Yamaha YSP-800 Digital Sound Projector

  • Share
  • Read Later

In the home theater world, the term used to describe the aesthetic appeal of a system is the "spousal acceptance factor." That is to say, if you pull into the driveway with a particular piece of electronics, would your spouse deny or grant you entry into the house? Thanks to DVD, digital satellite and cable, and the latest game consoles like the Xbox 360, the need for a surround-sound setup is ever greater, and so a lot of thought now goes into minimizing the aesthetic footprint of the required five speakers and subwoofer. Yamaha's compact YSP-800 not only replaces five speakers and provides an amplifier to boot, but it does it at a relatively affordable price.

For surround sound, you normally need either a home theater in a box—combo DVD player/sound system with a bunch of speakers—or a DVD player connected to an audio/video receiver that's in turn connected to the five speakers and subwoofer of your choice. The primary tasks of the receiver are to decode the surround-sound information coming from the DVD player (or cable/satellite set-top box), and to power the speakers to which it routes that sound.

The YSP-800 has 23 "sound beam drivers," little speakers that work in conjunction to bounce sound at different angles all around a room. It also has 23 tiny digital amplifiers providing 82 watts of power. Since it also decodes the surround-sound data coming from the DVD player or set-top box, a separate a/v receiver isn't necessary. You do, however, need to plug in a subwoofer for the full effect. Yamaha sells an affordable matching companion sub, the YST-FSW100 subwoofer ($180).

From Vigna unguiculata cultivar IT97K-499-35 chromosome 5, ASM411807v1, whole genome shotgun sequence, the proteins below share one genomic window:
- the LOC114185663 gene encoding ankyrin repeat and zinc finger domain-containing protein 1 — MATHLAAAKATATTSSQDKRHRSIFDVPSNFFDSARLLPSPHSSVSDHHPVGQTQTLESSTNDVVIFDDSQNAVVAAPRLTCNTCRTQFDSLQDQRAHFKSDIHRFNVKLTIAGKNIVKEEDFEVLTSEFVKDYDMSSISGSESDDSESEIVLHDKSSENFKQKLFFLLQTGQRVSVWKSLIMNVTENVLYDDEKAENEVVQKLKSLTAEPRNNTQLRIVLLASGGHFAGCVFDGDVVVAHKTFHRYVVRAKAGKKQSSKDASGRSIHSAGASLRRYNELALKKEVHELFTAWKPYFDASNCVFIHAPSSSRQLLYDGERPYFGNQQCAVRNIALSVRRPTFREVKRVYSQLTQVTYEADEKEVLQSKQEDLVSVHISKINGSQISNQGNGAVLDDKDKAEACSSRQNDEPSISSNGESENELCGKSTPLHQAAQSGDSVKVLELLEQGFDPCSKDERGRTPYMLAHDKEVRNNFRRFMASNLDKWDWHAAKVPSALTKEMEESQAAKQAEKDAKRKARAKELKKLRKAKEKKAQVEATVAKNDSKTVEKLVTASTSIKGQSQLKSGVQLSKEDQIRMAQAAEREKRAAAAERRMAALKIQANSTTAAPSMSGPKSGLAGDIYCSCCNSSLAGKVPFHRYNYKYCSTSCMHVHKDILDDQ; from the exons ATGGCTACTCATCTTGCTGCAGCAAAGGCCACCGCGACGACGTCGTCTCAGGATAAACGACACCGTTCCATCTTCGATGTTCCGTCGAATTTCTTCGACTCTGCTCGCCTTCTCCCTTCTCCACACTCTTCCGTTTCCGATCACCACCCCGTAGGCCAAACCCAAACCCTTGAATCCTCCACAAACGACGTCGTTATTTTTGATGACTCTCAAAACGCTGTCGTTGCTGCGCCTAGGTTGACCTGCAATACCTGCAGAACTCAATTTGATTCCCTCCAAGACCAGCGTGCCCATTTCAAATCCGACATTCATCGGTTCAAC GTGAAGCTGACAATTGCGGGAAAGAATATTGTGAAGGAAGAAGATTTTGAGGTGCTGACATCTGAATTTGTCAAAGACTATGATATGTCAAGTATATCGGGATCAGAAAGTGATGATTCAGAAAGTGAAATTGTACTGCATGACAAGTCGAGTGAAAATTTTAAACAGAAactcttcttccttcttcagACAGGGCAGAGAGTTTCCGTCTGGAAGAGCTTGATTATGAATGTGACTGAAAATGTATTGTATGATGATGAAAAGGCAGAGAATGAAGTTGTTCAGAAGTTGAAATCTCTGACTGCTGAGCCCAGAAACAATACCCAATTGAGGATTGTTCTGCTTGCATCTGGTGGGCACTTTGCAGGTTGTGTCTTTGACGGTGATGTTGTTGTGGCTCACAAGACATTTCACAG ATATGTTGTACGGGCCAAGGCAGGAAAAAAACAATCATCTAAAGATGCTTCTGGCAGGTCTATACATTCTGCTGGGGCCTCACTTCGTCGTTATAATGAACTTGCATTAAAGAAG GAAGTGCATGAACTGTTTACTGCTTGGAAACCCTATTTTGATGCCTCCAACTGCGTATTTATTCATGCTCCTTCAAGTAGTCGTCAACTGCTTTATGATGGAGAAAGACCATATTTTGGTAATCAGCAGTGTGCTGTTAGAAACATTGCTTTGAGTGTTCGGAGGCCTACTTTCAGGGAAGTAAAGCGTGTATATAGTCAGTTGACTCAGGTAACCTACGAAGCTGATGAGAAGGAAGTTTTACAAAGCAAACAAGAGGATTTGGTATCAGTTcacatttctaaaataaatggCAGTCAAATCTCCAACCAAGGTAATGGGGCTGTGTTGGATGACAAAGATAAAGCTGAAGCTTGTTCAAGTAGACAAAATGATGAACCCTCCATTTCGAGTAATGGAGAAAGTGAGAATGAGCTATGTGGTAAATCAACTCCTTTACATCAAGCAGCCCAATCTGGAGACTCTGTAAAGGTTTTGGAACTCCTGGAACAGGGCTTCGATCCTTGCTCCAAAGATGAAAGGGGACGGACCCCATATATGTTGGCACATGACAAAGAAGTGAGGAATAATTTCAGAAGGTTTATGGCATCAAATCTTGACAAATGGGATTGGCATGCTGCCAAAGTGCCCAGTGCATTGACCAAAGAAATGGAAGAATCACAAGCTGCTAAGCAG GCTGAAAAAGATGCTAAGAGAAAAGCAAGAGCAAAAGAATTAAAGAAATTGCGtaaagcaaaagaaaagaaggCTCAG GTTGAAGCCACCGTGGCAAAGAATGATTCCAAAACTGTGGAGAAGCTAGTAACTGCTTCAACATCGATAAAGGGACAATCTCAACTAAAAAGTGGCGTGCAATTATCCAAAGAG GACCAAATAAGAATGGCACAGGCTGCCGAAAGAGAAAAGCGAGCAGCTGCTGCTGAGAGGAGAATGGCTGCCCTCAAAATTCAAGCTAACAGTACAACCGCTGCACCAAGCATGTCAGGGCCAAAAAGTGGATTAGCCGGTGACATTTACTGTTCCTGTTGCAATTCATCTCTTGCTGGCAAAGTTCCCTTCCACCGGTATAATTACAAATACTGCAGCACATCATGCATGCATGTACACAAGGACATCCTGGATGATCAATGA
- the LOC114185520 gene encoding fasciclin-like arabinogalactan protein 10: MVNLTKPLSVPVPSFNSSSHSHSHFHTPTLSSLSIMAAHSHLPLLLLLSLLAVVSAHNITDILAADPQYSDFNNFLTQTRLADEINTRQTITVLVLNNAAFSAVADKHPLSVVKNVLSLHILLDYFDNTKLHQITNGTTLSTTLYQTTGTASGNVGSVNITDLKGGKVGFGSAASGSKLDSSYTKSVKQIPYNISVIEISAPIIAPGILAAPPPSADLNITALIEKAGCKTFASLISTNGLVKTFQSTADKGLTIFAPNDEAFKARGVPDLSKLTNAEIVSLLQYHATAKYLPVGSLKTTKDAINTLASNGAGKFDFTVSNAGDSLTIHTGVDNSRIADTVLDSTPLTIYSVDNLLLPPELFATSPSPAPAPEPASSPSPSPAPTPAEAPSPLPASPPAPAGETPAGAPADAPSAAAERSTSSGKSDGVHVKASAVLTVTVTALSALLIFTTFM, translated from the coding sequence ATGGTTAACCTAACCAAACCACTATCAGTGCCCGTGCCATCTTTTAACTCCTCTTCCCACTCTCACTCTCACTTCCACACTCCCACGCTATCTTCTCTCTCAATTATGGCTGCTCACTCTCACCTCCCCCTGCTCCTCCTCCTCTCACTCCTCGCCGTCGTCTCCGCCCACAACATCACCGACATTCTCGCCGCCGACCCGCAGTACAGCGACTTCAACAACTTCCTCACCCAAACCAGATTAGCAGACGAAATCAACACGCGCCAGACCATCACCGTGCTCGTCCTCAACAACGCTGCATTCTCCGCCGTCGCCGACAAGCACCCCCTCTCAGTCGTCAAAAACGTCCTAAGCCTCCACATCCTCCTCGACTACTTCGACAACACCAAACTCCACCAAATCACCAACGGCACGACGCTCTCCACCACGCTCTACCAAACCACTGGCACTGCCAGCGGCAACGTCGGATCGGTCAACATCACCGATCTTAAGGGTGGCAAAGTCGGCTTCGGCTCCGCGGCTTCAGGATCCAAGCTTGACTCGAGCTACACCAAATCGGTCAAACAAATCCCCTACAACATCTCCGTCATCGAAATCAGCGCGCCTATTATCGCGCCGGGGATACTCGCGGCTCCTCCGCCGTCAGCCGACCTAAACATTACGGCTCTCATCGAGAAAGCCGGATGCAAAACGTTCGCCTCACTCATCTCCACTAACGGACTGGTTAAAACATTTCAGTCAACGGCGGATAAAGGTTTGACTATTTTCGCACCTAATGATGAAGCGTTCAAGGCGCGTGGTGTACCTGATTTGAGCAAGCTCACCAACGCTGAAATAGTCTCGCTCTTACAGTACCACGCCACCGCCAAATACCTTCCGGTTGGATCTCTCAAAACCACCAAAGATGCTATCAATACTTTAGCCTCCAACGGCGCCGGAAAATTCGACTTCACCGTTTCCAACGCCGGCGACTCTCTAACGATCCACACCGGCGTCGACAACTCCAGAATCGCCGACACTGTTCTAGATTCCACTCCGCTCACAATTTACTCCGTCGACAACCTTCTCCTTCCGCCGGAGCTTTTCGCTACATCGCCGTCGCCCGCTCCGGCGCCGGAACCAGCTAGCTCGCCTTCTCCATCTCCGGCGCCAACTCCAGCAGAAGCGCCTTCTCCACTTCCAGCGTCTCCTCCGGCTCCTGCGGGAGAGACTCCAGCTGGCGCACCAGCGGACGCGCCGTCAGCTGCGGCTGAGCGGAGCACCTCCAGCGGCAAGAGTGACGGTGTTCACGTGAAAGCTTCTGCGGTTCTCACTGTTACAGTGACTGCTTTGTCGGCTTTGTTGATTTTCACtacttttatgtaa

Connecting the YSP-800 is about five times easier than connecting a standard home-theater receiver. I plugged in my DVD player and cable box; there's room for three digital audio inputs and two stereo analog inputs, like a CD player or iPod. Then I connected the included microphone, placed it on a cardboard tripod on my couch, and selected the menu option called "Auto Setup". After a few minutes of blips and whooshes, the system had aligned itself around the microphone, which had been standing in for me and my ears.

Using a DVD of Constantine (surprisingly watchable, by the way), I compared the YSP-800 to a mid-priced surround-sound setup with Acoustic Research speakers powered by Pioneer's VSX-72TXV receiver (more on the Pioneer receiver in the coming weeks). I was impressed by how well the sound projector could replace the five speakers that are carefully positioned—ugly exposed wiring and all—around my TV room. The speakers give a little more midrange than the sound projector, but when it came to the tinkling of glass or rushing of wind in the surround channel, both rigs gave me a satisfying feeling of immersion.

Fortunately, my TV room is ideal for sound projection: almost perfectly square, with little on the walls that might absorb sound. In that case, I highly recommend the YSP-800. In a more cavernous room, the YSP would have no way to bounce sound and would lose a certain amount of depth. If that's your situation, you might want to try a speaker such as Polk Audio's SurroundBar ($950), which does require an amplifier, but replaces five unsightly speakers in a way that's not dependent on the shape of the room.